In 2012, the anti-Islamic film on YouTube and the publication of offensive cartoons by a French magazine have once again brought into sharp focus the motivations of apparent Islamophobics in some circles of the Western world on the one hand, and the incidents of violent reaction to such provocations as a result of a deep sense of besiegement experienced by several Muslims. While images of angry mobs dominate mainstream discourse, it has mostly gone unnoticed that the overwhelming majority of Muslim political and religious leaders have called for peace and calm and have beseeched Muslims to follow Prophet Muhammad's example and endure such scandalous attacks with dignity and forgiveness.

TED offers a space in which voices similar to these religious and political leaders of the Muslim World can take center stage in order to better understand internal Muslim debate with the realization that there is no such thing as a monolithic Muslim culture or "psyche." To see 1.5 billion Muslims as constituting a single, undifferentiated, monolithic community is highly problematic, as they come from a diverse range of geographical, social, economic and political settings, each informing their worldview. This project breaks the myth of "the Muslim" by presenting a nuanced understanding of Islam and its place in the contemporary world.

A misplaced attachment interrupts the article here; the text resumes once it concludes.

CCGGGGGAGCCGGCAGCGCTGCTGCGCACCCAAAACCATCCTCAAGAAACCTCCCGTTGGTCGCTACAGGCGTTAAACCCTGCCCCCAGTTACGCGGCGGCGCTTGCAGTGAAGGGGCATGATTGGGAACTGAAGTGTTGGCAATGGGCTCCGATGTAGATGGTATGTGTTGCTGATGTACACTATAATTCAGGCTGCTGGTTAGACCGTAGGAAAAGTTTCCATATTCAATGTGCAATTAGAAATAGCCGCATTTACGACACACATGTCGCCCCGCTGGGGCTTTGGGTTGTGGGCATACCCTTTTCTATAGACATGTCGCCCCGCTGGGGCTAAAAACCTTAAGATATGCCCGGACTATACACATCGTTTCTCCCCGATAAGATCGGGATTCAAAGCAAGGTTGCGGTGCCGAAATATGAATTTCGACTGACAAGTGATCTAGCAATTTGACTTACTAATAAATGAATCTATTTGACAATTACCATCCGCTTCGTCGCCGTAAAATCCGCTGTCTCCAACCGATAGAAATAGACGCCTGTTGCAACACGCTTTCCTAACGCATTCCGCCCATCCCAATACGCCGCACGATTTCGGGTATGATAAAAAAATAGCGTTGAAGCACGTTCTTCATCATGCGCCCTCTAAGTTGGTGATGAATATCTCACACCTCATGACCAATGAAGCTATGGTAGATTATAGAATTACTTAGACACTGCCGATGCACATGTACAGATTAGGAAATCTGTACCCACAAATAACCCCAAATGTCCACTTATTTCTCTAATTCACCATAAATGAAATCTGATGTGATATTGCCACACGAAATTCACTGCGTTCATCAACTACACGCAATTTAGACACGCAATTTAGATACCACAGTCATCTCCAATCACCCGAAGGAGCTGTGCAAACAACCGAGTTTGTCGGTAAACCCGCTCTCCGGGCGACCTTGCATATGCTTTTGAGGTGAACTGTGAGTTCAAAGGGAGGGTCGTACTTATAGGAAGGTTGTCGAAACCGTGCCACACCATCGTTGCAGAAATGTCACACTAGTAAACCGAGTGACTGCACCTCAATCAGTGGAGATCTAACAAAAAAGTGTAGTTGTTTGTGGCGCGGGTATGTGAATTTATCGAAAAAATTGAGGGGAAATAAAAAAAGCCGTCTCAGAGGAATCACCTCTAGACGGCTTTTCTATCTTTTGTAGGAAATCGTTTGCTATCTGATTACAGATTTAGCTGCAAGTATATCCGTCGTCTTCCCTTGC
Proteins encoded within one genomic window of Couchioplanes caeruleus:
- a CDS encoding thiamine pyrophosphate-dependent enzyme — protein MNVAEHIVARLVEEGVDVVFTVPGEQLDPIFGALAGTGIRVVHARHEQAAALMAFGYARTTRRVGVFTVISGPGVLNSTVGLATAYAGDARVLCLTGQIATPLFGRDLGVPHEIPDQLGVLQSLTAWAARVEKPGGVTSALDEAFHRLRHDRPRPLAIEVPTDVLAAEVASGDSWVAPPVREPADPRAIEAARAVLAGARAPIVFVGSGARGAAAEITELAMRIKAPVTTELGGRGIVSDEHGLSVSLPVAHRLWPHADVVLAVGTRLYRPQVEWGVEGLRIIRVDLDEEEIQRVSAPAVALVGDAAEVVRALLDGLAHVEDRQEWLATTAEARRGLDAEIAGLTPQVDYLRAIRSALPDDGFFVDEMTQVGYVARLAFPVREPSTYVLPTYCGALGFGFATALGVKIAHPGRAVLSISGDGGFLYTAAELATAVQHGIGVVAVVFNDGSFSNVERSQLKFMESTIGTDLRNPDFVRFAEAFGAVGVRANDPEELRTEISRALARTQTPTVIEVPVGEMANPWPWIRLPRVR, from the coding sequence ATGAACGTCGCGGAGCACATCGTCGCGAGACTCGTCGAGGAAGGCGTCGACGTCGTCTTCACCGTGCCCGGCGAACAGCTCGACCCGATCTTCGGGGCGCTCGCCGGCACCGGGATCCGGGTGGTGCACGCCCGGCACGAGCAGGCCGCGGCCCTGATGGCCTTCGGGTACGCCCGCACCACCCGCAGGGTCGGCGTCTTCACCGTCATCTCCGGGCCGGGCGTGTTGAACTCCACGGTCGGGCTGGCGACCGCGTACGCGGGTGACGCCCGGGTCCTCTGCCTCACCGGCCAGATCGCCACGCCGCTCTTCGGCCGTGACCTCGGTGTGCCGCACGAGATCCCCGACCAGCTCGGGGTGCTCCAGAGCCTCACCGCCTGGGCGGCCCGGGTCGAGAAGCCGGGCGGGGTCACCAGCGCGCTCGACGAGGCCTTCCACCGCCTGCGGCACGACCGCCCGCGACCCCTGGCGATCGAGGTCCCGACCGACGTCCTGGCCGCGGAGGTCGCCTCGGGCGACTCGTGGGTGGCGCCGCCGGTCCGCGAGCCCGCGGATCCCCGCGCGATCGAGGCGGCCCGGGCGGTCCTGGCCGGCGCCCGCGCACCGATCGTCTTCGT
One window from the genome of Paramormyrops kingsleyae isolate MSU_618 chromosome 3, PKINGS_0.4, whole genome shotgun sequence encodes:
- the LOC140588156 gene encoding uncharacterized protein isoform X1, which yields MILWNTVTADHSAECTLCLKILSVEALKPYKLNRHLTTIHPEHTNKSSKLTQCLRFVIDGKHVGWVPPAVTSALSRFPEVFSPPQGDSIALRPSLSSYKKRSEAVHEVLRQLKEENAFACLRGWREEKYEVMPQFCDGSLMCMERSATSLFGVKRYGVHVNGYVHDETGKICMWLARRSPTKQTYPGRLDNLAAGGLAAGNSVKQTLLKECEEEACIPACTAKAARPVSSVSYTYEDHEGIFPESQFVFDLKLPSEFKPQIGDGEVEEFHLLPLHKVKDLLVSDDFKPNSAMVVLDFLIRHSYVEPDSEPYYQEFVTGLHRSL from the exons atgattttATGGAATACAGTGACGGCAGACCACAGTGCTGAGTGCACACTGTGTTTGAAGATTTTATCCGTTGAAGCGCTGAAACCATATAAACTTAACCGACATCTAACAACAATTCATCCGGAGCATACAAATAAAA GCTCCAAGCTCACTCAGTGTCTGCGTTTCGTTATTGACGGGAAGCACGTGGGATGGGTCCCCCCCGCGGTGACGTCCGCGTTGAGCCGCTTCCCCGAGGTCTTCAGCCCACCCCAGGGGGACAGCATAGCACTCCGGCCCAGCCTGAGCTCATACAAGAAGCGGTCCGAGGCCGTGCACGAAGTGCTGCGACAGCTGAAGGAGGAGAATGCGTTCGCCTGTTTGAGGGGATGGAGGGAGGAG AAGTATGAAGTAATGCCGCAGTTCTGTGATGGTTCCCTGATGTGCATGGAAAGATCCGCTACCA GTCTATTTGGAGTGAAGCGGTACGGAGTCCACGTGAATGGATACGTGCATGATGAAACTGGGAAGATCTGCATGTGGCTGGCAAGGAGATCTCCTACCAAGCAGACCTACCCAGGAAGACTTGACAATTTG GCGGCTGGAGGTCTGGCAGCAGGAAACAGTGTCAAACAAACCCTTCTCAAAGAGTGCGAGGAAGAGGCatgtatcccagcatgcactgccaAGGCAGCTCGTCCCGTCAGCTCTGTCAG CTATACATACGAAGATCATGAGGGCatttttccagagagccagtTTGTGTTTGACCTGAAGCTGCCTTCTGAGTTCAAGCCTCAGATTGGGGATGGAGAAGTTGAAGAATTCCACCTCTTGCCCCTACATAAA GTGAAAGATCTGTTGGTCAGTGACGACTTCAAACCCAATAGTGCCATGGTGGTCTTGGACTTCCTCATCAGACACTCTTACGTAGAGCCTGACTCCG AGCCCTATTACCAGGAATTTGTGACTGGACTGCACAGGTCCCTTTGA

The TED Talks provide a unique opportunity for an educated layman to learn about the core beliefs and practices of Islam beyond the TV sound bites. These lectures are delivered in a straightforward, lucid and accessible manner, yet are profound and thought-provoking, arousing in the audience an interest to pursue further into a more engaged study of Islam and its varied civilizational expressions across the Muslim world.

Dr. Tamara Sonn's instructor materials will not only dispel many of the misperceptions about Islam but will also help generate debate within Islamic scholarly circles, making them even more aware of their own moral and intellectual responsibilities as Muslims and scholars. I know of no scholar more competent and concerned than Dr. Tamara Sonn — one of our foremost Islamic scholars in the U.S. — to have prepared these materials. The combination of her materials and the TED Talks together provide a powerful frame for the debate regarding Islam, at a time when the Islamic world is experiencing tremendous change. Through her writings, Professor Sonn herself has successfully brought the field of Islamic studies in the mainstream of religious studies discipline and has thus earned a debt of gratitude of scholars in both comparative religion and Islamic studies.

Mumtaz Ahmad
International Islamic University, Islamabad